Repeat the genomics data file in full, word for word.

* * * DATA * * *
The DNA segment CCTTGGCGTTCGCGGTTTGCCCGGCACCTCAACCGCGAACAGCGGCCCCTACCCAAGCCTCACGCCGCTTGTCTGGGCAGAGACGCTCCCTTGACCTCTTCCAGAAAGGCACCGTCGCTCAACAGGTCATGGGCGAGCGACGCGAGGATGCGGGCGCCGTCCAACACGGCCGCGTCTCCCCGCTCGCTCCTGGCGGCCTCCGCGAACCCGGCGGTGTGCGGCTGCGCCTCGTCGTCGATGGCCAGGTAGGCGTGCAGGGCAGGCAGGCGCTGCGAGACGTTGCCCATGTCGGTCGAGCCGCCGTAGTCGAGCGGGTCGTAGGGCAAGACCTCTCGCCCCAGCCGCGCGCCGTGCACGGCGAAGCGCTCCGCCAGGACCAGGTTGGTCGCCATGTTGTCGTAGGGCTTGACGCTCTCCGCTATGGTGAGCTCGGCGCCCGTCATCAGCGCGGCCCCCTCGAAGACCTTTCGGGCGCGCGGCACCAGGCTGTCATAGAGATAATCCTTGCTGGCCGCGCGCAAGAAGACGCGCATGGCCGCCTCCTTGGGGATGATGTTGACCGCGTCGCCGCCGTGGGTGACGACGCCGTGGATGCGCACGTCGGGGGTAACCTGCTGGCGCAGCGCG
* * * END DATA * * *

The DNA segment CCTTGGCGTTCGCGGTTTGCCCGGCACCTCAACCGCGAACAGCGGCCCCTACCCAAGCCTCACGCCGCTTGTCTGGGCAGAGACGCTCCCTTGACCTCTTCCAGAAAGGCACCGTCGCTCAACAGGTCATGGGCGAGCGACGCGAGGATGCGGGCGCCGTCCAACACGGCCGCGTCTCCCCGCTCGCTCCTGGCGGCCTCCGCGAACCCGGCGGTGTGCGGCTGCGCCTCGTCGTCGATGGCCAGGTAGGCGTGCAGGGCAGGCAGGCGCTGCGAGACGTTGCCCATGTCGGTCGAGCCGCCGTAGTCGAGCGGGTCGTAGGGCAAGACCTCTCGCCCCAGCCGCGCGCCGTGCACGGCGAAGCGCTCCGCCAGGACCAGGTTGGTCGCCATGTTGTCGTAGGGCTTGACGCTCTCCGCTATGGTGAGCTCGGCGCCCGTCATCAGCGCGGCCCCCTCGAAGACCTTTCGGGCGCGCGGCACCAGGCTGTCATAGAGATAATCCTTGCTGGCCGCGCGCAAGAAGACGCGCATGGCCGCCTCCTTGGGGATGATGTTGACCGCGTCGCCGCCGTGGGTGACGACGCCGTGGATGCGCACGTCGGGGGTAACCTGCTGGCGCAGCGCG